Starting in March 2020, policymakers in Kenya, Mozambique, Uganda and Zimbabwe as in so many other countries were tasked with continuing essential, life-saving RMNCH services in a way that was least likely to contribute to new COVID-19 infections among both health care providers and clients. This analysis systematically describes how these four countries balanced continuation of RMNCH services — specifically, ANC, FP, intrapartum and postnatal care (PNC) and immunization services — with prevention of COVID-19 transmission. The purpose of this analysis is to describe the key policy elements driving service delivery in Kenya, Mozambique, Uganda, and Zimbabwe, including comparing with examples from HIV’s differentiated service delivery (DSD) models. We also compare WHO recommendations to what was described in each of the four countries’ national policies. In addition to filling the gap in systematic analysis of RMNCH service policy, this article will also provide contextual information to help interpret trends in service delivery during the pandemic in these four countries.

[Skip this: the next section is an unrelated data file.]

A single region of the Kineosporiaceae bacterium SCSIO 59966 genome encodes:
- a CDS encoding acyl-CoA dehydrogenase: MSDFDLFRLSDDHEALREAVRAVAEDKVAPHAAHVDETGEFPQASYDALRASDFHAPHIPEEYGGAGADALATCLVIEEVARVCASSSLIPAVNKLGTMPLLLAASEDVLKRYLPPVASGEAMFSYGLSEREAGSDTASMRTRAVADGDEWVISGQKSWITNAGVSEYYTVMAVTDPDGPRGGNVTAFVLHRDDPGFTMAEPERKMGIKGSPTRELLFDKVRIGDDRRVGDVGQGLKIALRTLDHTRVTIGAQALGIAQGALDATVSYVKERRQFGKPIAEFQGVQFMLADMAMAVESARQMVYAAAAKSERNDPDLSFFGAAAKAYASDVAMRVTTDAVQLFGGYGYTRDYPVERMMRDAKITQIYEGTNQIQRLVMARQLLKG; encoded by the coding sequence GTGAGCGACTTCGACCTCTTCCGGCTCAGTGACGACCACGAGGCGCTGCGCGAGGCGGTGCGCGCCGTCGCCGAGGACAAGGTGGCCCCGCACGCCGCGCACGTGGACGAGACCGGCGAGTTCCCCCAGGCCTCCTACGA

We conducted a systematic review and analysis of policy guideline content related to RMNCH service provision during the COVID-19 pandemic to elucidate key policy approaches across Kenya, Mozambique, Uganda, and Zimbabwe. These four countries were conveniently selected because in each country, a USAID-funded technical assistance program led by FHI 360 was supporting the government to improve RMNCH service quality.
The analysis catalogued policy adaptations to RMNCH services and linked the adaptations either to continuation of a service (i.e., continuing availability of the service, commodities, or information to users of the service) or prevention of COVID-19 transmission within service delivery. The analysis was conducted using national-level RMNCH policy guidelines issued specifically to address RMNCH service delivery — subnational-level RMNCH policy guidelines were not included.